Nabilah Ahmed in The Turn of the Screw. • Photo courtesy of Book-It Repertory Theatre.

Book-It Repertory Theatre is known for their narrative style of adapting literature for the stage, and next up, the company presents Rachel Atkins’s adaptation of Henry James’s The Turn of the Screw for five actors.

One of those actors is Nabilah Ahmed, who plays the role of the beautiful young Miles, one of two children who is being cared for by a new Governess, but who is also being pursued by haunting specters. “My approach to the role is to explore how a young kid in a deeply repressed society responds to trauma, loss, and isolation,” Ahmed said. “How does he relate to his own suffering?”

Miles may only be 10 years old, but he has already been expelled from school and labeled as wicked – and it’s unclear whether these disciplinary reactions are justified. “How does he learn appropriate boundaries if he doesn’t have a role model there to level with him?” Ahmed said. “How does he then go about asking for the love and connection he deeply needs?”

Ahmed was about Miles’s age when she first became inspired by performance. “I’m Bangladeshi, not Indian, but Bollywood movies are still a big part of the pop cultural fabric,” Ahmed said. “The first one I saw was Kuch Kuch Hota Hai. I was 7 years old and my mom got it on VHS. I was hooked. Shah Rukh Khan is my hero to this day.”

Ahmed is now trying to give depth to a role so much younger than she is herself mostly through on-the-job actor training. “While I loved movies and performing, I didn’t pursue acting in college and had other aspirations, jumping from lawyer to entrepreneur to economist,” she said. “I did take one Shakespeare class. It was extremely helpful, and I constantly apply the skills I learned there about analyzing text and punctuation, especially in a show like The Turn of the Screw, with its dense, Victorian, and often cryptic dialogue.”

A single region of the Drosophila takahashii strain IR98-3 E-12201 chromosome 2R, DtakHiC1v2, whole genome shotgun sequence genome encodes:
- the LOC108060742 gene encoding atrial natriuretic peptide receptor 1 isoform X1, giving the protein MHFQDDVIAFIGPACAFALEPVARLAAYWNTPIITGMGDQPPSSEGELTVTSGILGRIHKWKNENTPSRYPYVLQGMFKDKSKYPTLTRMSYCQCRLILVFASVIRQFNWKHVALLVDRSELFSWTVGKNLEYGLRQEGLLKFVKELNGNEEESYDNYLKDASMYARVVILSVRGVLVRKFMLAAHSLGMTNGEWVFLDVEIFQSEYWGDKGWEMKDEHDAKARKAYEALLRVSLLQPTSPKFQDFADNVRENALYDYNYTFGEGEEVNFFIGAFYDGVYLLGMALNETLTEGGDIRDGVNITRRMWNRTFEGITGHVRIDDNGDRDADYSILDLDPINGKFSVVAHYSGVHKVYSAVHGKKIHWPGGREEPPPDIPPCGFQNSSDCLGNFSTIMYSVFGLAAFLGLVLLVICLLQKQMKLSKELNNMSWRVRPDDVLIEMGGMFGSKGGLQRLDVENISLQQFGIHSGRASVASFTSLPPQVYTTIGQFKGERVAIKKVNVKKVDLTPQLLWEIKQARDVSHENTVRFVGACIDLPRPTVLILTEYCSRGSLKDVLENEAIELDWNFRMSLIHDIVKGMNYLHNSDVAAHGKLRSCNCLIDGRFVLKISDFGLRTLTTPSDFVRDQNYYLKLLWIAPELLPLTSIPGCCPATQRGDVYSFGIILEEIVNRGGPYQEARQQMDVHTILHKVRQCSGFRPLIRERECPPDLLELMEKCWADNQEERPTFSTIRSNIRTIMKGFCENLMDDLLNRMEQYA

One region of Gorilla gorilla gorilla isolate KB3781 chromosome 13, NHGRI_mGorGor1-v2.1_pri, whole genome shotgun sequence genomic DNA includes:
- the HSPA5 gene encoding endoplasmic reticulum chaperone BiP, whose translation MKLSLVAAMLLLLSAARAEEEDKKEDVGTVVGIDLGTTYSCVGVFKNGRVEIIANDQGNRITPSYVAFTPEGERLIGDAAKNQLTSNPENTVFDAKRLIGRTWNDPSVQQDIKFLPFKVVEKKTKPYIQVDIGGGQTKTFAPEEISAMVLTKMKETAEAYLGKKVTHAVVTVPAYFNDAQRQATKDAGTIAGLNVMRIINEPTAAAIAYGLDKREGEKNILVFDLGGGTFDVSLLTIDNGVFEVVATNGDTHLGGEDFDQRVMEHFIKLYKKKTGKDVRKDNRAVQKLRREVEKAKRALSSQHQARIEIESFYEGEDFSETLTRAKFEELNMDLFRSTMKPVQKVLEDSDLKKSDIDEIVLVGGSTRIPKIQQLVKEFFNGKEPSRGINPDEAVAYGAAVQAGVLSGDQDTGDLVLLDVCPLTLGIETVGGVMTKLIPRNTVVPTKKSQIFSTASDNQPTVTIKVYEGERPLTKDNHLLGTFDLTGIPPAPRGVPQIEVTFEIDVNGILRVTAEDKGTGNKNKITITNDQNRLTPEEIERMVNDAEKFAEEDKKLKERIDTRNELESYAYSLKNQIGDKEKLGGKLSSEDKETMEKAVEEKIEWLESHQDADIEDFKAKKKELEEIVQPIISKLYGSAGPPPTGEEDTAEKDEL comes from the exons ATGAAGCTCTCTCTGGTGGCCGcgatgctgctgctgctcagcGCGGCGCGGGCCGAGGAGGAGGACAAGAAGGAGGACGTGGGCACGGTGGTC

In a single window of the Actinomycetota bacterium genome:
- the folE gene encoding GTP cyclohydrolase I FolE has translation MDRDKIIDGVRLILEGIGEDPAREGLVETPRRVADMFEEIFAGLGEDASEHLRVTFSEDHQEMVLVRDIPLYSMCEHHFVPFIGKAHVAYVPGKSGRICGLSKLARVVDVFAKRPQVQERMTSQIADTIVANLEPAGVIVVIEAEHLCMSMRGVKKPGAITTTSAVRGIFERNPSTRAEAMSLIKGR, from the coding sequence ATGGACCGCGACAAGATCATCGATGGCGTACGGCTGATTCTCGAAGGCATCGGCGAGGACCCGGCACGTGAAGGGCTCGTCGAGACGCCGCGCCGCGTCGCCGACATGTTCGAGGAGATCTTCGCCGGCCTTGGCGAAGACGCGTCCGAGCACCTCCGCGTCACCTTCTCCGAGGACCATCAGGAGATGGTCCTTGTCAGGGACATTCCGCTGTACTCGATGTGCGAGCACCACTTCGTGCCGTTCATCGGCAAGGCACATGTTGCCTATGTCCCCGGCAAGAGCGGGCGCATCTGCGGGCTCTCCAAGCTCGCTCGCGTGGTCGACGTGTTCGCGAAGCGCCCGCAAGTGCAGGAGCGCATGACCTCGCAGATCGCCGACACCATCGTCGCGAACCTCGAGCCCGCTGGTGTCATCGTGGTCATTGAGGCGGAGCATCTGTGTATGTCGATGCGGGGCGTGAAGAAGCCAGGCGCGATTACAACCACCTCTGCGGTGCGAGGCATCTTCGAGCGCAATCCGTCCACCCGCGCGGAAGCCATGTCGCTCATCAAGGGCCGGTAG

Along the way, Ahmed has appreciated the good examples of her fellow theatre artists. “I’ve had the great fortune of having every actor I’ve worked with be far more experienced and far better trained than I am,” she said. “I threw together a resume with mostly entries from high school drama club, took a headshot on my iPhone, and auditioned for an Annex Theater off-night show. That led to another role, which led to another role, and eventually I got to work with Seattle Shakespeare Company and Book-It.”

This current role is immersing Ahmed in what’s known as the “Book-It style.” “Book-It does adaptations of books, but by using every word in the book available, not just the dialogue,” she said. “Different characters will say the words verbatim that they say in the text, and also entire swaths of description and action.”

This presents a combination of narrative storytelling and dramatic action on stage. “For the actor, their task and challenge is to activate everything,” Ahmed said. “All of it must be acted in the first person, even if it’s written in the third.”

But the challenges go beyond the stage, as Ahmed is combining a heavy performance schedule with a full-time job as a museum educator. “I’m working 65-hour weeks between this show and my job, no days off, a minimum of eight hours a day,” she said. “I admire the actors in the community that are able to keep up this kind of a schedule through an entire year of continuous projects, but I’ve realized that it’s not something I can or should do. This is actually my first show back after a year-long break.”

Ahmed finds that preparation is the key to addressing these time constraints. “The script is in process and changing all the time,” she said. “Because of my work schedule, I get less time in the room overall. When I’m there, I need to have done the work to know whatever new words I have to say, know whatever altered blocking we’ve landed on, and with a bunch of ideas to test out in the room.”

With all these components, The Turn of the Screw is proving meaningful in both Ahmed’s personal and professional lives. “I think a lot about trauma in my daily life, because I know so many people who experienced acute trauma in a variety of ways,” she said. “I learn something new on every show I do.”

The Turn of the Screw runs February 12 to March 8 at Book-It Repertory Theatre, Center Theatre, 305 Harrison Street, Seattle.

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